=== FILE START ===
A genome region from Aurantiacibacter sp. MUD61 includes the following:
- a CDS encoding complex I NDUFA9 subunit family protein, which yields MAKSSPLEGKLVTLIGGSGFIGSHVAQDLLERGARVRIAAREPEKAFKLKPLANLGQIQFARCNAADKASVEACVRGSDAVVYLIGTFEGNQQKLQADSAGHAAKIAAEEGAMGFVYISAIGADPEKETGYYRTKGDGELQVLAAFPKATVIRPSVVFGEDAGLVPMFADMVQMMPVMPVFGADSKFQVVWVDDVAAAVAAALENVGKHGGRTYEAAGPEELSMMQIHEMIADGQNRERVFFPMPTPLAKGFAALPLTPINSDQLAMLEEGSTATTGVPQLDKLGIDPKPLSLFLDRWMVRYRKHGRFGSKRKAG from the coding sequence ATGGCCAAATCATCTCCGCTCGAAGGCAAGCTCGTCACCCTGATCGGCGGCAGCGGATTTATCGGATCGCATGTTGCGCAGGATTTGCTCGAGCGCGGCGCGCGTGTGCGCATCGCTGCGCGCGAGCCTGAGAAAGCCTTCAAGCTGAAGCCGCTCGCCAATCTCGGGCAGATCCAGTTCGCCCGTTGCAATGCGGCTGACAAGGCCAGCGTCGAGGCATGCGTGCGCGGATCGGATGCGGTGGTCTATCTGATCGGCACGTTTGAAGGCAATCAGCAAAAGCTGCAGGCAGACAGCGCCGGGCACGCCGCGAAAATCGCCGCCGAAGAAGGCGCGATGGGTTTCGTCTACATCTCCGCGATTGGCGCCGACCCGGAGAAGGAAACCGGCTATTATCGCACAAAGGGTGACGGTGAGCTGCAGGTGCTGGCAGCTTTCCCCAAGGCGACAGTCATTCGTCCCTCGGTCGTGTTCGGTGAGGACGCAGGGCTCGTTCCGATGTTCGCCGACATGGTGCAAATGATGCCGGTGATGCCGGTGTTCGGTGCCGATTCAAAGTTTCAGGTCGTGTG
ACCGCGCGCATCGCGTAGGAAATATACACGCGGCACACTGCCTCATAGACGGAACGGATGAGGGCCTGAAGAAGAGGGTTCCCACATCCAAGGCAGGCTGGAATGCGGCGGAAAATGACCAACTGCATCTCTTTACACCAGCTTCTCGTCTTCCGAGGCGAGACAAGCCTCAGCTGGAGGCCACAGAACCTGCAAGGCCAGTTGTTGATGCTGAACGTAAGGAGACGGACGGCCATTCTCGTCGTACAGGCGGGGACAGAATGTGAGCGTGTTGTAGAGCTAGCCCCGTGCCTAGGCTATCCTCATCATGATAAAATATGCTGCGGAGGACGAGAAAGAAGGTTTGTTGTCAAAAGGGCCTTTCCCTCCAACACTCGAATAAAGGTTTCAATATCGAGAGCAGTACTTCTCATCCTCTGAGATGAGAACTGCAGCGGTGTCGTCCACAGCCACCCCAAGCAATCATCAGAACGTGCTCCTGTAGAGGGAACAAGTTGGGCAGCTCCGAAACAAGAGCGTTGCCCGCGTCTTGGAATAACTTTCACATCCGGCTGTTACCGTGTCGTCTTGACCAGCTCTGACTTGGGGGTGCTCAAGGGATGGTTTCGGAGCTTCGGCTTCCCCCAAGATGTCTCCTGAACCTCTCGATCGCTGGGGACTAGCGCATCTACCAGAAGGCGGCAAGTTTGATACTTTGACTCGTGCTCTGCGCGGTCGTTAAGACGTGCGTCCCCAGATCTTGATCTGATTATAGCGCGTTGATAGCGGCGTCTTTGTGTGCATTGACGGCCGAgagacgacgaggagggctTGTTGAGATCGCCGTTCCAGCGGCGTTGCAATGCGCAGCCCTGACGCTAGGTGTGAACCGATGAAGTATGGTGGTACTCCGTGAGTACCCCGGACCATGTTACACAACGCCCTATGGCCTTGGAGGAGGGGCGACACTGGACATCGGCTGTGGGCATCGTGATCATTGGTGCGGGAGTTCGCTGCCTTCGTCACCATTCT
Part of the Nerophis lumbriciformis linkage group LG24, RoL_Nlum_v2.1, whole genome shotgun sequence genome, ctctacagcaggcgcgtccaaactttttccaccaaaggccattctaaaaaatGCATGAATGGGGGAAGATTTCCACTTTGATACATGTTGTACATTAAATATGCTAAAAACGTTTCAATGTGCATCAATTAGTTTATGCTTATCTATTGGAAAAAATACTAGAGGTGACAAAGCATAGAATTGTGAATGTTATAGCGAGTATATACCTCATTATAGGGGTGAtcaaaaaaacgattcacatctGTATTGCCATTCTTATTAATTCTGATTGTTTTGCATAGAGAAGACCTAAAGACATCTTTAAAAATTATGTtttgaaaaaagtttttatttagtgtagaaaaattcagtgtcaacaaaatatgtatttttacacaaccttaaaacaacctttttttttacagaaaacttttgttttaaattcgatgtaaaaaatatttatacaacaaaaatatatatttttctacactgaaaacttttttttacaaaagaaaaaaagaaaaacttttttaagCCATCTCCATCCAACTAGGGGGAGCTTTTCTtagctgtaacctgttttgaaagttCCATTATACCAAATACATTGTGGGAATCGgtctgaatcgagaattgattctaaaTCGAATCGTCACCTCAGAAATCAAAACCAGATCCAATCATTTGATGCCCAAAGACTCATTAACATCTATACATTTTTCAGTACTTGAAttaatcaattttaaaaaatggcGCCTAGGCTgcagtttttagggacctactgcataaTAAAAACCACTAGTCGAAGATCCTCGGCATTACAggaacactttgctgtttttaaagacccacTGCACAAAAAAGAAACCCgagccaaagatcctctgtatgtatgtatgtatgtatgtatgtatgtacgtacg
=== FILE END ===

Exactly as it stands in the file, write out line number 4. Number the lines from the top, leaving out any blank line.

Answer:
Part of the Nerophis lumbriciformis linkage group LG24, RoL_Nlum_v2.1, whole genome shotgun sequence genome, ctctacagcaggcgcgtccaaactttttccaccaaaggccattctaaaaaatGCATGAATGGGGGAAGATTTCCACTTTGATACATGTTGTACATTAAATATGCTAAAAACGTTTCAATGTGCATCAATTAGTTTATGCTTATCTATTGGAAAAAATACTAGAGGTGACAAAGCATAGAATTGTGAATGTTATAGCGAGTATATACCTCATTATAGGGGTGAtcaaaaaaacgattcacatctGTATTGCCATTCTTATTAATTCTGATTGTTTTGCATAGAGAAGACCTAAAGACATCTTTAAAAATTATGTtttgaaaaaagtttttatttagtgtagaaaaattcagtgtcaacaaaatatgtatttttacacaaccttaaaacaacctttttttttacagaaaacttttgttttaaattcgatgtaaaaaatatttatacaacaaaaatatatatttttctacactgaaaacttttttttacaaaagaaaaaaagaaaaacttttttaagCCATCTCCATCCAACTAGGGGGAGCTTTTCTtagctgtaacctgttttgaaagttCCATTATACCAAATACATTGTGGGAATCGgtctgaatcgagaattgattctaaaTCGAATCGTCACCTCAGAAATCAAAACCAGATCCAATCATTTGATGCCCAAAGACTCATTAACATCTATACATTTTTCAGTACTTGAAttaatcaattttaaaaaatggcGCCTAGGCTgcagtttttagggacctactgcataaTAAAAACCACTAGTCGAAGATCCTCGGCATTACAggaacactttgctgtttttaaagacccacTGCACAAAAAAGAAACCCgagccaaagatcctctgtatgtatgtatgtatgtatgtatgtatgtacgtacg